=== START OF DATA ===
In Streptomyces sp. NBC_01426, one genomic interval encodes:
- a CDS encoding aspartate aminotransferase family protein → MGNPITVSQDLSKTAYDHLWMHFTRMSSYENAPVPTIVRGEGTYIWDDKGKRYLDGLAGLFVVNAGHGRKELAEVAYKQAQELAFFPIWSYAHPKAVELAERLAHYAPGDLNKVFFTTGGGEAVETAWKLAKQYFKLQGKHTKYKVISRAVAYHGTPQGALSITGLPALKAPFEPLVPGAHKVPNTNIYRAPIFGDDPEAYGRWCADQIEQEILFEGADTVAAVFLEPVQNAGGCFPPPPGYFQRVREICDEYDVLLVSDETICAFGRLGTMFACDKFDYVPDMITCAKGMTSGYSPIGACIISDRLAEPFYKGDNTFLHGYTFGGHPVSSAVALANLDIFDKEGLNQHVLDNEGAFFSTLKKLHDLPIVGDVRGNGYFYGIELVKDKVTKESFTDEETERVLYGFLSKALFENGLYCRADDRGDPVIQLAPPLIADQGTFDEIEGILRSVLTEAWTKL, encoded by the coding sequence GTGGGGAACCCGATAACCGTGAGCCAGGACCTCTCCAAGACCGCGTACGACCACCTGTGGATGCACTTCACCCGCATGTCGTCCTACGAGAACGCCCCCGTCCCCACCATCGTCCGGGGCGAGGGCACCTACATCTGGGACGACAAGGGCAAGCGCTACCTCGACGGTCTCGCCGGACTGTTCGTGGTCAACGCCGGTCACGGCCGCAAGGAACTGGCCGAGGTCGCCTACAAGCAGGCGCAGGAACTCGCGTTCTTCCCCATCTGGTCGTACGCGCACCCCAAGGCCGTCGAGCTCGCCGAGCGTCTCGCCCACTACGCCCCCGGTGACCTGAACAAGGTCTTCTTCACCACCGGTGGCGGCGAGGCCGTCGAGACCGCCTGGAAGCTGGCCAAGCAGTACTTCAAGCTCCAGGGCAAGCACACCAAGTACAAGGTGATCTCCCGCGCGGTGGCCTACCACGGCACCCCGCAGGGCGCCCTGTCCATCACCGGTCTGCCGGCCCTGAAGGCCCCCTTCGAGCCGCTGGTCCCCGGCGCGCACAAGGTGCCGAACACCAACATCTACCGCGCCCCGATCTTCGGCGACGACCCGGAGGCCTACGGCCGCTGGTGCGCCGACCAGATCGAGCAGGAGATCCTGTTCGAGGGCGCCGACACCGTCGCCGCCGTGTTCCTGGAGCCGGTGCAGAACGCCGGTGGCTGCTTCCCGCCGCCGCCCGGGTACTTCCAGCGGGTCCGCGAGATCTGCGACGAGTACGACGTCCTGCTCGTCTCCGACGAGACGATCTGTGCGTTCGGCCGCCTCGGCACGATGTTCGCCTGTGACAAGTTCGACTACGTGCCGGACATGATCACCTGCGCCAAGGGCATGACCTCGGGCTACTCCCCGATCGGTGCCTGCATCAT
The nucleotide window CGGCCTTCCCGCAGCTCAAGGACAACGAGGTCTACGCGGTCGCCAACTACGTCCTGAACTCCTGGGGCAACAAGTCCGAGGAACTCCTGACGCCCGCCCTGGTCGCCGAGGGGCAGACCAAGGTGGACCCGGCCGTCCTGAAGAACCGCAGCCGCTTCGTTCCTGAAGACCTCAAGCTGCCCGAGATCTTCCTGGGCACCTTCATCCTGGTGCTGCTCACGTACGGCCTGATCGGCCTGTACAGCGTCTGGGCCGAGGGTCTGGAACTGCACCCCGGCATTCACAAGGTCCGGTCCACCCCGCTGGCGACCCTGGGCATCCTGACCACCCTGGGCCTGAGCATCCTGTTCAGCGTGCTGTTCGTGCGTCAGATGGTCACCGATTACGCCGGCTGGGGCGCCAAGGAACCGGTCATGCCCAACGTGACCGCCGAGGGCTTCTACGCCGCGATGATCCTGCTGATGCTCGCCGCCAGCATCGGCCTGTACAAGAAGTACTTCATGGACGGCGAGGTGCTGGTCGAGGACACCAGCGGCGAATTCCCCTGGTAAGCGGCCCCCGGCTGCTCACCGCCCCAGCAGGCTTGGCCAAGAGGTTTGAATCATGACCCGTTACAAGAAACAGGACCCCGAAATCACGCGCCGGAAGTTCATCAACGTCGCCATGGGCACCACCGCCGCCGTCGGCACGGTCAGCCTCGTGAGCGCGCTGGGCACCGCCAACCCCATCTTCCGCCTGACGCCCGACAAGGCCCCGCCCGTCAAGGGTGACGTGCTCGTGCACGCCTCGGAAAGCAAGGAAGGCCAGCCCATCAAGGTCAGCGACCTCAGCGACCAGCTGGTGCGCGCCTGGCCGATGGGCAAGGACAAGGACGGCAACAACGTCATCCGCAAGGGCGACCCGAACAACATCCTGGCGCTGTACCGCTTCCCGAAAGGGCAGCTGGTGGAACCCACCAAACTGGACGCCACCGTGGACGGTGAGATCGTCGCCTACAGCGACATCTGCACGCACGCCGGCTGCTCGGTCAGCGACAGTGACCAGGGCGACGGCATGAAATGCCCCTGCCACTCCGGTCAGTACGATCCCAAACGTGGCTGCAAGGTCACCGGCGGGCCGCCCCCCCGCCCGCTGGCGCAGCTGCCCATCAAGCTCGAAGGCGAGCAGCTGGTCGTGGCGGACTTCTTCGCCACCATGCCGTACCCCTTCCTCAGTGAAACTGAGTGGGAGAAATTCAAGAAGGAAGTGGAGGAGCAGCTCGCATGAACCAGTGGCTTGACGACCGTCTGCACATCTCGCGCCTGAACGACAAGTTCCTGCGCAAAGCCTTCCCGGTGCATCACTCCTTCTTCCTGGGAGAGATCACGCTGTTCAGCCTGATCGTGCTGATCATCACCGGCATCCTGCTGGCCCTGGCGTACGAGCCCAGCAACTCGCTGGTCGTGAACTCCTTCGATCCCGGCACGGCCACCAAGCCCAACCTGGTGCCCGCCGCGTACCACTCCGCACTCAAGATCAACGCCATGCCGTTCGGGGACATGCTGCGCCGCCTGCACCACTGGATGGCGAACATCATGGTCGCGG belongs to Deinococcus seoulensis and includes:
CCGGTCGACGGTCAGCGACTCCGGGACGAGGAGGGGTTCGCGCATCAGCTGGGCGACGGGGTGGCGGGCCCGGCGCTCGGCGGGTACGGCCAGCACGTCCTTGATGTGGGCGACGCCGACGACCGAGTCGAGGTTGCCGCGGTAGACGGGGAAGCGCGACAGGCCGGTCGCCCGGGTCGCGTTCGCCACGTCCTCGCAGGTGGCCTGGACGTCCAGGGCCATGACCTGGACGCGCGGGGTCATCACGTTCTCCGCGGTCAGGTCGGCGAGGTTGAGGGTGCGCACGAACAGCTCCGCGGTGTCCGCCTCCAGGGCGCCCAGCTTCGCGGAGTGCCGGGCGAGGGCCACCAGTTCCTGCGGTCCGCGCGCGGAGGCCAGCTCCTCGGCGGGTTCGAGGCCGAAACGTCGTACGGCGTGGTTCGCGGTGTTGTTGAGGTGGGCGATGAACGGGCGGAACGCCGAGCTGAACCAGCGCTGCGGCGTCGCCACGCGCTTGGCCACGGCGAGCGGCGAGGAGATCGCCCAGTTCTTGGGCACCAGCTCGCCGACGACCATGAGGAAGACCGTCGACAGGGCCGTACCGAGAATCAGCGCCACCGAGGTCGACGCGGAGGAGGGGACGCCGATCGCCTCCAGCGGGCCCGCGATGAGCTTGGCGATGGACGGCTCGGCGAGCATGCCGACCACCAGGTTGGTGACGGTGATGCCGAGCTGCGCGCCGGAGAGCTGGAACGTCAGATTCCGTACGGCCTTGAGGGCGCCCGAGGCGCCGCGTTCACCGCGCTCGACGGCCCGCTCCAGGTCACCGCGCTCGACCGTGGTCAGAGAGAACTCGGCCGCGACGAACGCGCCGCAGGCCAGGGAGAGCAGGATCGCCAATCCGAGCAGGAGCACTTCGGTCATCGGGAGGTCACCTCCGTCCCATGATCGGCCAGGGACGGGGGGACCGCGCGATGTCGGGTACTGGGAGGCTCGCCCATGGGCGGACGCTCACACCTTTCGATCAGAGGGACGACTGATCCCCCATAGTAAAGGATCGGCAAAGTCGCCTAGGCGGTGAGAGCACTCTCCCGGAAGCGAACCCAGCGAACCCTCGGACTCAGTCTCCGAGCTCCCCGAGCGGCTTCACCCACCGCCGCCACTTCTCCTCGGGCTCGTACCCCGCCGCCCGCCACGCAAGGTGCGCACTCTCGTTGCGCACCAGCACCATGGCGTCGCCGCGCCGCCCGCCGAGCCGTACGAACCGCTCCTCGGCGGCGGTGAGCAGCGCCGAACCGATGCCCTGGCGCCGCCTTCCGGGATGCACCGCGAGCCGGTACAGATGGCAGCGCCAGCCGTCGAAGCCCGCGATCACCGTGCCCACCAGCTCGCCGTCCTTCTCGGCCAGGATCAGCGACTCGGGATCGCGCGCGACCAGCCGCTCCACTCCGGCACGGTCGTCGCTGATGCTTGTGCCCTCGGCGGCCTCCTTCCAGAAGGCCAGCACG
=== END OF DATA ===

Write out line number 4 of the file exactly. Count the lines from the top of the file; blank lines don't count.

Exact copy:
CCGGTCGACGGTCAGCGACTCCGGGACGAGGAGGGGTTCGCGCATCAGCTGGGCGACGGGGTGGCGGGCCCGGCGCTCGGCGGGTACGGCCAGCACGTCCTTGATGTGGGCGACGCCGACGACCGAGTCGAGGTTGCCGCGGTAGACGGGGAAGCGCGACAGGCCGGTCGCCCGGGTCGCGTTCGCCACGTCCTCGCAGGTGGCCTGGACGTCCAGGGCCATGACCTGGACGCGCGGGGTCATCACGTTCTCCGCGGTCAGGTCGGCGAGGTTGAGGGTGCGCACGAACAGCTCCGCGGTGTCCGCCTCCAGGGCGCCCAGCTTCGCGGAGTGCCGGGCGAGGGCCACCAGTTCCTGCGGTCCGCGCGCGGAGGCCAGCTCCTCGGCGGGTTCGAGGCCGAAACGTCGTACGGCGTGGTTCGCGGTGTTGTTGAGGTGGGCGATGAACGGGCGGAACGCCGAGCTGAACCAGCGCTGCGGCGTCGCCACGCGCTTGGCCACGGCGAGCGGCGAGGAGATCGCCCAGTTCTTGGGCACCAGCTCGCCGACGACCATGAGGAAGACCGTCGACAGGGCCGTACCGAGAATCAGCGCCACCGAGGTCGACGCGGAGGAGGGGACGCCGATCGCCTCCAGCGGGCCCGCGATGAGCTTGGCGATGGACGGCTCGGCGAGCATGCCGACCACCAGGTTGGTGACGGTGATGCCGAGCTGCGCGCCGGAGAGCTGGAACGTCAGATTCCGTACGGCCTTGAGGGCGCCCGAGGCGCCGCGTTCACCGCGCTCGACGGCCCGCTCCAGGTCACCGCGCTCGACCGTGGTCAGAGAGAACTCGGCCGCGACGAACGCGCCGCAGGCCAGGGAGAGCAGGATCGCCAATCCGAGCAGGAGCACTTCGGTCATCGGGAGGTCACCTCCGTCCCATGATCGGCCAGGGACGGGGGGACCGCGCGATGTCGGGTACTGGGAGGCTCGCCCATGGGCGGACGCTCACACCTTTCGATCAGAGGGACGACTGATCCCCCATAGTAAAGGATCGGCAAAGTCGCCTAGGCGGTGAGAGCACTCTCCCGGAAGCGAACCCAGCGAACCCTCGGACTCAGTCTCCGAGCTCCCCGAGCGGCTTCACCCACCGCCGCCACTTCTCCTCGGGCTCGTACCCCGCCGCCCGCCACGCAAGGTGCGCACTCTCGTTGCGCACCAGCACCATGGCGTCGCCGCGCCGCCCGCCGAGCCGTACGAACCGCTCCTCGGCGGCGGTGAGCAGCGCCGAACCGATGCCCTGGCGCCGCCTTCCGGGATGCACCGCGAGCCGGTACAGATGGCAGCGCCAGCCGTCGAAGCCCGCGATCACCGTGCCCACCAGCTCGCCGTCCTTCTCGGCCAGGATCAGCGACTCGGGATCGCGCGCGACCAGCCGCTCCACTCCGGCACGGTCGTCGCTGATGCTTGTGCCCTCGGCGGCCTCCTTCCAGAAGGCCAGCACG